9:26 AM  
Blogger graycie said...

***Loud cheering! *** Showers of glittery confetti! ** Raucous shouts of joy! *** Lots of hugs and back slapping! *** Flights of balloons! *** Fireworks!***

What you and your kids accomplished is what we all want in our own subject areas -- genuine learning of material, how to use what you learn, how/when to adapt or push on or scrap it.

***Hooray *** Hooray *** Hooray***

12:41 PM  
Anonymous Anonymous said...

Is it my imagination, or have some comments been eliminated????

12:45 PM  
Blogger ms. frizzle said...

It's your imagination. Even if I wanted to eliminate comments, this is the first time I've checked the internet in 24 hours. I haven't had time to censor anyone.

What makes you think that they have been?

4:36 PM  
Anonymous Anonymous said...

I could have sworn I saw postings from the higer-ups at the DOE congratulating you and finally realizing that this system has so many dedicated professionals like you.

Sorry, I must have been dreaming.

5:45 PM  
Blogger ms. frizzle said...

LOL. Maybe after the real tournament in January.

6:24 PM  
Blogger Grand Moff Trojan said...

Congrats!!! I am glad to hear that you are doing well with this additional project.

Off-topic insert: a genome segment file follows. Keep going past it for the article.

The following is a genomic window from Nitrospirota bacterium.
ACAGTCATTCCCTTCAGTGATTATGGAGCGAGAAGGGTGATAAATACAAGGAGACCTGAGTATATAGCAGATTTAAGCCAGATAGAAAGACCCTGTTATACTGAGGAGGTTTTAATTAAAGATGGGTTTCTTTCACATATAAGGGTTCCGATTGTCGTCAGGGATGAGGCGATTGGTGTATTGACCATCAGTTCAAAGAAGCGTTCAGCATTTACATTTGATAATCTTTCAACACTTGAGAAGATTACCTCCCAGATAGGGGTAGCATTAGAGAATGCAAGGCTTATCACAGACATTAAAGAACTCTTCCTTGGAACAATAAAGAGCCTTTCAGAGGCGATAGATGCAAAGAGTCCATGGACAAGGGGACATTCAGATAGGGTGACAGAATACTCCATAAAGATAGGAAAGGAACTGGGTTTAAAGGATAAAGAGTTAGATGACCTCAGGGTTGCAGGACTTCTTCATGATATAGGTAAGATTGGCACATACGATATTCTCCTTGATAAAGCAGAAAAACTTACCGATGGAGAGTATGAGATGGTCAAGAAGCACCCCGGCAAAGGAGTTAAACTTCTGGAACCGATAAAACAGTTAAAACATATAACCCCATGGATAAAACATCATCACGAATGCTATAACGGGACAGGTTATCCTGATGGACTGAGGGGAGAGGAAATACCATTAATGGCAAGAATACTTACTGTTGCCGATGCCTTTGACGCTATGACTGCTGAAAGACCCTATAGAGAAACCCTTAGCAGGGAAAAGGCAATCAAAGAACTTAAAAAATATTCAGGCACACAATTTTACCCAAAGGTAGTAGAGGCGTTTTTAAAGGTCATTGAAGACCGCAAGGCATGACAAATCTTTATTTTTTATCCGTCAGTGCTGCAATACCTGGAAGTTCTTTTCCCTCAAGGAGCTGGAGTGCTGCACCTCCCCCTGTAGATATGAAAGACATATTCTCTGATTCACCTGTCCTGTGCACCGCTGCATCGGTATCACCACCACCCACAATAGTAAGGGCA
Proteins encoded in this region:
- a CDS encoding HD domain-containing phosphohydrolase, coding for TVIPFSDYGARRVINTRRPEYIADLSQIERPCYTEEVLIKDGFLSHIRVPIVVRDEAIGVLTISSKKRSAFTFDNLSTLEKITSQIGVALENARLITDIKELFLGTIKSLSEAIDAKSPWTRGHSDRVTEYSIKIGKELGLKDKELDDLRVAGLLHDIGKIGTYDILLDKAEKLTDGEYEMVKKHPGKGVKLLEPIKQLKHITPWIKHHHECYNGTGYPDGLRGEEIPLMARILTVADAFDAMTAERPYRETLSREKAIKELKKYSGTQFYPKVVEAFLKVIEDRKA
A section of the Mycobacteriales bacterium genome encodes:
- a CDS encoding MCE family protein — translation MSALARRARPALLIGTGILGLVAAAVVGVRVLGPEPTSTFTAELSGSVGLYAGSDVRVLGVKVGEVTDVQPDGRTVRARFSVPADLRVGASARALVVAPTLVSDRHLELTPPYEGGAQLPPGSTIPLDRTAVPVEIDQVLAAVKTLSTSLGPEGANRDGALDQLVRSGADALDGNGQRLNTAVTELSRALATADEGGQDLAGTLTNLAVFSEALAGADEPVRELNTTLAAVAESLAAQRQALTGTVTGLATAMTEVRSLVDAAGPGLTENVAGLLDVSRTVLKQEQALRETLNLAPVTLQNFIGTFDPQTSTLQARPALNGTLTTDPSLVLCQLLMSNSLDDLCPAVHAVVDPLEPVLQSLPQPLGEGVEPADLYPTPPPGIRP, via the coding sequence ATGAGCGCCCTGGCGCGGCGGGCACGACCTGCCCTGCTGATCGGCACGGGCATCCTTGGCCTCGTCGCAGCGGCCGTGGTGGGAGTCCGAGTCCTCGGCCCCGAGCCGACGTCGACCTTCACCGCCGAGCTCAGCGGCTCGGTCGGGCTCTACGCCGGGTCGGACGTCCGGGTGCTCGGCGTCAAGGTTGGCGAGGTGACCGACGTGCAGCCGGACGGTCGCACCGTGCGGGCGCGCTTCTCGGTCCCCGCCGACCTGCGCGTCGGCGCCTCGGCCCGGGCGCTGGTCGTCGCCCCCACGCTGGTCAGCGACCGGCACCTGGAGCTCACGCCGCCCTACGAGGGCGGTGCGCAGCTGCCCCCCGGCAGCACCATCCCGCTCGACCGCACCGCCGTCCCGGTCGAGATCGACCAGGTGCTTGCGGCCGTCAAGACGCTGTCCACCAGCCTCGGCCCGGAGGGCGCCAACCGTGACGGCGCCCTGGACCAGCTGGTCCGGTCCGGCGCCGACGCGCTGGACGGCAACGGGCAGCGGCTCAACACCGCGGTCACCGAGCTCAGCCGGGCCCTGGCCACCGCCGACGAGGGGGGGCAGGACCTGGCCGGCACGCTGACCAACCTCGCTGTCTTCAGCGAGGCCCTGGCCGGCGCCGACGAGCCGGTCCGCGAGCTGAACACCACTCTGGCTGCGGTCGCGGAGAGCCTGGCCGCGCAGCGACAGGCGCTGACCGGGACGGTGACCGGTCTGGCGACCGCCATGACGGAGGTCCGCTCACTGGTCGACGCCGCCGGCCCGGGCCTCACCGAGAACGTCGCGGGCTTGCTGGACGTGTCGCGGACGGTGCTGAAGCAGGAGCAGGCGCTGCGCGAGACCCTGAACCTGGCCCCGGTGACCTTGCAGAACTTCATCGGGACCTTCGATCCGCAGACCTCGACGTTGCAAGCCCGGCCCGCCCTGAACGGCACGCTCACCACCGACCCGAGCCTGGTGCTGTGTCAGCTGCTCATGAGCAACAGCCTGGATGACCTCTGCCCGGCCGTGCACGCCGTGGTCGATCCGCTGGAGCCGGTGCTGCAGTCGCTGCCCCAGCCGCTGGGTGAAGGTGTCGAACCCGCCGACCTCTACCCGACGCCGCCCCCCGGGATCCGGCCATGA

6:33 PM  
Anonymous Chaz said...

Ms. Frizzle;

For some of those students you do make a difference. They will never forget their experience and that you were there to guide them.

As for DOE educrats congratulating you, only that you didn't ask for per session for all the work you did Saturday.

6:53 PM  
Anonymous Anonymous said...

You really do deserve to get per session and I will tell you why.

Our current mayor and Mayor Rudy both stated that teaching is a calling and not a profession. And teachers do not go into teaching for the money.

Sorry, but we are a profession and we can both care for our students and deserve to be paid accordingly.
We are required to get a BA, MA amd 30 above the MA.

Your principal has the budget (if she is anything like my principal) to pay for this tournament and the one in January. I'm sure she must read these posts.